The hundreds of Diaolou in southern Guangdong are western-influenced and often flamboyant defensive houses and towers, an unexpected sight amongst the paddy fields and modest villages of this rural area. The late 19th century had seen a series of tribal wars between two local groups, the Hakka and the Punti, and banditry became rife. The Diaolou were built as protection although, given the degree of architectural variation, some were clearly far more than purely functional, marking out those behind them as men of culture and wealth.
They were funded and inspired by locals who had gone abroad to work in the 19th and early 20th centuries, often in gold mining and on railways in America and Australia, and who had done well. Members of the Chinese diaspora trace their roots to most parts of China, but the small area of southern China that this talk will concentrate on played a disproportionately large role in that migration from the mid-19th century onward, and as a result, unusually large amounts of money were remitted back to home villages. We will also look at some of the stories of the emigrés themselves, sometimes shocking and often poignant.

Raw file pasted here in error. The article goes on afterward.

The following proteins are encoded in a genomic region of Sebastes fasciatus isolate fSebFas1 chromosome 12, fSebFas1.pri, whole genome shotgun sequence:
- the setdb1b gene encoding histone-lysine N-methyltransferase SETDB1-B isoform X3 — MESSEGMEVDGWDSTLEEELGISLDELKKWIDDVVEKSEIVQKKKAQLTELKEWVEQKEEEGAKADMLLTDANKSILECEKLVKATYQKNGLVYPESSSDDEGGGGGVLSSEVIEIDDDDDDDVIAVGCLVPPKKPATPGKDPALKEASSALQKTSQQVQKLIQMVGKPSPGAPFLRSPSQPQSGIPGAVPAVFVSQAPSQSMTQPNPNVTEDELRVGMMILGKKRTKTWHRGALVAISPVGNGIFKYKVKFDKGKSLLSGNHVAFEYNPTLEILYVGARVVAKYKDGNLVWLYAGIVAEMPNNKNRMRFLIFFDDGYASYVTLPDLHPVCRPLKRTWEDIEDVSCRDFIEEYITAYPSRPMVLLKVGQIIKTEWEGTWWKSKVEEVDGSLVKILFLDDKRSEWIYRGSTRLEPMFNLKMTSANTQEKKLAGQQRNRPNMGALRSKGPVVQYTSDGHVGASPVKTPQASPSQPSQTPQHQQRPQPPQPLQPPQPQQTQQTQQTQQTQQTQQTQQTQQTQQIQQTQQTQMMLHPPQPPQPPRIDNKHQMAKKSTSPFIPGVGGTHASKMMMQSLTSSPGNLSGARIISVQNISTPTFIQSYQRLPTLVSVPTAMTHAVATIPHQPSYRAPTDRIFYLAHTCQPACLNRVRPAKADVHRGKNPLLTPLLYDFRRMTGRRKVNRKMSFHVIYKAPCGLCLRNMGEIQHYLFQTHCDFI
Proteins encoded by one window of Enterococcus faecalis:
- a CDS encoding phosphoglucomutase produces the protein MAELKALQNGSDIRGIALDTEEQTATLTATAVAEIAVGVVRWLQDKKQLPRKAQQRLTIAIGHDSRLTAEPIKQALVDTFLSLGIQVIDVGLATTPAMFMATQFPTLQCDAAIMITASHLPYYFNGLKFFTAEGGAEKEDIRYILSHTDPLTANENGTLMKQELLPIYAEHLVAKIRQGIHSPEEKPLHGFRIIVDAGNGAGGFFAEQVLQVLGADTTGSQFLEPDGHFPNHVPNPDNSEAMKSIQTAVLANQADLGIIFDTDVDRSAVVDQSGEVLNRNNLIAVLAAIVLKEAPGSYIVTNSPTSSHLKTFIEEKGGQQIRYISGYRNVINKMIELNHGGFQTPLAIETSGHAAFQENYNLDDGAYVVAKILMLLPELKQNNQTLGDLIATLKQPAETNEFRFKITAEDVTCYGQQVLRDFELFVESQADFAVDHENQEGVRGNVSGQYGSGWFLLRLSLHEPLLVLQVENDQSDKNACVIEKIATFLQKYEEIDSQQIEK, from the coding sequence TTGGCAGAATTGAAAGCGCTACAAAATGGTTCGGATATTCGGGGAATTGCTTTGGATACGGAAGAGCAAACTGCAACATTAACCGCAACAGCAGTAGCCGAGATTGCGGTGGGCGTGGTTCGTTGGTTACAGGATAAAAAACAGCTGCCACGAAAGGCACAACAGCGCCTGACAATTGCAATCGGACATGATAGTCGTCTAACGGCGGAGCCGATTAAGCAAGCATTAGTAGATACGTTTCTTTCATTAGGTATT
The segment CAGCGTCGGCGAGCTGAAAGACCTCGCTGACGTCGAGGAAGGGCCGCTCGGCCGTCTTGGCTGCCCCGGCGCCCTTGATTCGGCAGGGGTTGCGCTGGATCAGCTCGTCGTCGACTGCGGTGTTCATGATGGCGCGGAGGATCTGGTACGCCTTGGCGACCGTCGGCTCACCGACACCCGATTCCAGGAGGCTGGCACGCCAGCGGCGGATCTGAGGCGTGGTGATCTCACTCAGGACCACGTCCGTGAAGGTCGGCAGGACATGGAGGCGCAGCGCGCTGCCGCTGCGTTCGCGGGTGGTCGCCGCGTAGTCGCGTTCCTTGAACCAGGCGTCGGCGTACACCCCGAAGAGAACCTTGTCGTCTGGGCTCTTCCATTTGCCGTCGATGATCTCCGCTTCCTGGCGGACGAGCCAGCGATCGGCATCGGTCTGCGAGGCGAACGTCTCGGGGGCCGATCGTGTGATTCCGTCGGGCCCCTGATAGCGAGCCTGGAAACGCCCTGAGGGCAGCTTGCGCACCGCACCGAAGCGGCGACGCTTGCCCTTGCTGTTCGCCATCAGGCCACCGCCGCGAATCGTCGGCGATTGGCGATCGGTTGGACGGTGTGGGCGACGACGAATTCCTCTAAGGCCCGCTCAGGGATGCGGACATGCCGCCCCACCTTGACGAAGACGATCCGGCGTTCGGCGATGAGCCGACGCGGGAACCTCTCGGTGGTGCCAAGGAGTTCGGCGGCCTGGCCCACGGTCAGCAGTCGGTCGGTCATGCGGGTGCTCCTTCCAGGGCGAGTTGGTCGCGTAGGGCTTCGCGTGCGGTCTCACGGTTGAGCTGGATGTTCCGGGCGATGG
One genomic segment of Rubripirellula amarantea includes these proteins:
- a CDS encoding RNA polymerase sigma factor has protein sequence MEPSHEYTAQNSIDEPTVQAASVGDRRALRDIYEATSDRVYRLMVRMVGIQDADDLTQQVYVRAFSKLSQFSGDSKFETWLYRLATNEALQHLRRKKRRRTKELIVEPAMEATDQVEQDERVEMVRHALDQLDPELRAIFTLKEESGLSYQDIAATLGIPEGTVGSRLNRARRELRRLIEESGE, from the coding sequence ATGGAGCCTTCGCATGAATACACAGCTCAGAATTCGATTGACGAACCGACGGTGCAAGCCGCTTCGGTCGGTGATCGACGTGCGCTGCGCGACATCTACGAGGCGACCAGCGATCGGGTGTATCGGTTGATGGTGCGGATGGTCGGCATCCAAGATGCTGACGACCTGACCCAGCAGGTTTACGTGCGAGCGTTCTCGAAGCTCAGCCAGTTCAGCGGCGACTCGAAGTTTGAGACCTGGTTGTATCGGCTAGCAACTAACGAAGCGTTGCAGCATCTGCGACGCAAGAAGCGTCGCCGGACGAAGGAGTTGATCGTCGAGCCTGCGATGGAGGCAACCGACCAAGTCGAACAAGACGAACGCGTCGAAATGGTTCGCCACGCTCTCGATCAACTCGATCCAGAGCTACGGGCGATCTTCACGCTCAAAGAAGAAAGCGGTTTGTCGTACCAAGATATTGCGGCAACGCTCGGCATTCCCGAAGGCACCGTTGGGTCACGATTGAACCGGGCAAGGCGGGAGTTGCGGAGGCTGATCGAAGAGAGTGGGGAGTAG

Kirsty Norman trained as a conservator at the British Museum, and worked for many years in Turkey, the Arabian Gulf and Hong Kong, in museums, antiquities departments, and on archaeological sites. Her principal role during that period was as Head of Conservation for the national collection of Islamic art in Kuwait, where she spent 3-4 months of the year for 16 years. In this role she went to Baghdad in 1991, as part of the UN team charged with the recovery of Kuwait National Museum, looted during the 1st Gulf War. In 2004-6 she took a change of direction via a Masters in heritage management at UCL, and subsequently became Head of Site Management and Interpretation at the Centre for Applied Archaeology at UCL, and an external lecturer at the Institute of Archaeology in heritage philosophy and management. She is now retired – at least, from paid work – and is carrying out research in the Public Records Office in Hong Kong into her father’s career there (1941-1968) as a penal reformer, and the social and political background within which he worked.
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